The operations of TGS Management LLC are often shrouded in mystery, but the company’s local physical footprint is anything but following its largest Orange County investment to date.
The Irvine-based quantitative finance hedge fund, run by one of the area’s most under-the-radar billionaires, Fred Taylor, has rapidly ramped up its OC real estate presence over the past three years via a series of acquisitions, development plans and leases.
It recently supersized its local holdings, with an affiliate it controls spending $240 million for 42 acres of vacant land in the Irvine Spectrum, records indicate.
It’s the largest real estate deal in the city since 2020.
Five Point Holdings LLC (NYSE: FPH) is the seller, marking the first commercial transaction disclosed by the Irvine master developer since CEO Dan Hedigan first shared information for “planned commercial opportunities” for its Great Park Neighborhoods division last year.
The deal with TGS represents more than one-fifth of the total land available for commercial development in the Great Park Neighborhoods, the FivePoint-controlled land the largely surrounds the city-run Great Park.
TGS, under a venture called Barranca Properties LLC, paid about $5.7 million per acre for the parcel in a deal that closed in late December.
Multiple sources told the Business Journal TGS is expected to develop the site into a large data processing hub for its local finance operations.
TGS now owns north of 60 acres in Irvine—including its headquarters in the Woodbridge area of the city—and leases a full-building totaling 115,000 square feet at the Irvine Co.’s Spectrum Terrace office campus.
Near City of Hope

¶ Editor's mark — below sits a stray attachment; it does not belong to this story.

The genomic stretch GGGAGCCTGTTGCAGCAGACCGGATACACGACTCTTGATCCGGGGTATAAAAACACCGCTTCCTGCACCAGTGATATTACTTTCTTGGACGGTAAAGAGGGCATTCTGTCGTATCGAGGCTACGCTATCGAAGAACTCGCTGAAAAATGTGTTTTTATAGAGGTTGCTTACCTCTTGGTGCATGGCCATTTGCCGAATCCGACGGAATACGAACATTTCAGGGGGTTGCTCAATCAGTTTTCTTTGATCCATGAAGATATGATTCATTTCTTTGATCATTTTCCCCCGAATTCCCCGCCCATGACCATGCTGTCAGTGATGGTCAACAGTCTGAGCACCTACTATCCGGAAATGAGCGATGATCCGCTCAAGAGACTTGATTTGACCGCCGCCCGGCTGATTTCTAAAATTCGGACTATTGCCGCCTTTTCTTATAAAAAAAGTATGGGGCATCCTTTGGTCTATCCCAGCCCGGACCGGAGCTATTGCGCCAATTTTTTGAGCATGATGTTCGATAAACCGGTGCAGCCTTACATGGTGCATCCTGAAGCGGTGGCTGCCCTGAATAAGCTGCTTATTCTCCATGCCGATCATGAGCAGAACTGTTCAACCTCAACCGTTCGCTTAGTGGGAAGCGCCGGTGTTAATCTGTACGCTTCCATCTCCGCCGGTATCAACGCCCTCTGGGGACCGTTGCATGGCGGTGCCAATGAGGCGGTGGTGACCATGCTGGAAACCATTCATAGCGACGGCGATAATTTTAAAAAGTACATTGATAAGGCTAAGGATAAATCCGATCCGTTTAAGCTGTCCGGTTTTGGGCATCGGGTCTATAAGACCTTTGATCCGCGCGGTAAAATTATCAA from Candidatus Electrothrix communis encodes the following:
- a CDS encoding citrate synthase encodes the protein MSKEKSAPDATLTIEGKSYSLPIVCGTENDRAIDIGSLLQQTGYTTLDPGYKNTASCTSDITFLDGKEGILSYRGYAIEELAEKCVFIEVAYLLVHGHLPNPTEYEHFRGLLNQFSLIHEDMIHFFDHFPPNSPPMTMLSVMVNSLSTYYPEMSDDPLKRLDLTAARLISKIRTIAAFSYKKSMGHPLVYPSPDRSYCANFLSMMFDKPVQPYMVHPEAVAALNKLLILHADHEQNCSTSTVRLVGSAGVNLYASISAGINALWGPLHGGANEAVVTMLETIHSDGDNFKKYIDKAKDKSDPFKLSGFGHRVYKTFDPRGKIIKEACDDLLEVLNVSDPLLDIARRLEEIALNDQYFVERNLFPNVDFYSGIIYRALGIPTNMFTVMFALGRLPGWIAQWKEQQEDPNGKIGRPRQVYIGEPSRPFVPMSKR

TGS co-founder Fred Taylor formed Barranca Properties LLC—named after the Irvine land parcel— in late 2021, state records indicate, suggesting a deal with FivePoint has been a possibility for some time.
The site it just bought is off Barranca Parkway, near the intersection of the San Diego (405) and Santa Ana (5) freeway. The land is south of the 1-million-square-foot FivePoint Gateway office campus that now holds the growing Irvine medical campus of City of Hope, where work is now well underway for a new cancer-focused hospital.
Hedigan confirmed the “very strong sale” during a fourth-quarter earnings call this month, but didn’t disclose a buyer or the planned use for the site.
“With over half of land in our initial commercial offering that Great Park already sold, and continued interest in negotiations on remaining sites, we remain confident in the continued demand in the commercial markets for not only industrial uses, but for other uses as well,” Hedigan added.
“In many instances, we have the only entitled and ready developed commercial and industrial land of its kind in the market.”
FivePoint’s shares rose more than 20% to about $2.80 the day following its earnings release on Jan. 19.
The purchase represents TGS’ largest local investment to date, and could lead to the development of facilities surpassing half a million square feet, real estate sources indicate, also marking the company’s largest property in its portfolio.
Like it has been for its other holdings in the area, TGS has been quiet on the deal and its plans for the site. It did not respond to Business Journal inquiries on the transaction.
721K-SF Site Plan
During an October earnings call, FivePoint’s Hedigan confirmed his company was “actively marketing” about 80 acres of commercial land at the Great Park Neighborhoods.
Hedigan told analysts such land opportunities were trading to industrial developers for between $5 million and $7 million an acre—in line with TGS’ acquisition price.
The three sites, previously used for farming, include a 31.9-acre site, a 6-acre site and the just-sold 42.1-acre site.
The Business Journal reported in November that a large occupier was said to be in negotiations for the largest site, which could accommodate nine buildings totaling 721,308 square feet, according to a site plan obtained by the Journal.
Those buildings, as initially designed by Irvine architecture firm Ware Malcomb, could range in size from 26,700 to 131,086 square feet.
CBRE represented FivePoint in the transaction. Brokers did not comment on the deal.
Irvine Data Hub
TGS is nearing the build out of a data center just off the San Diego (405) freeway at 23 Pasteur. It paid $28 million for the 4.6-acre site and is building a 48,260-square-foot data facility, which is expected to be used for its quantitative trading activities.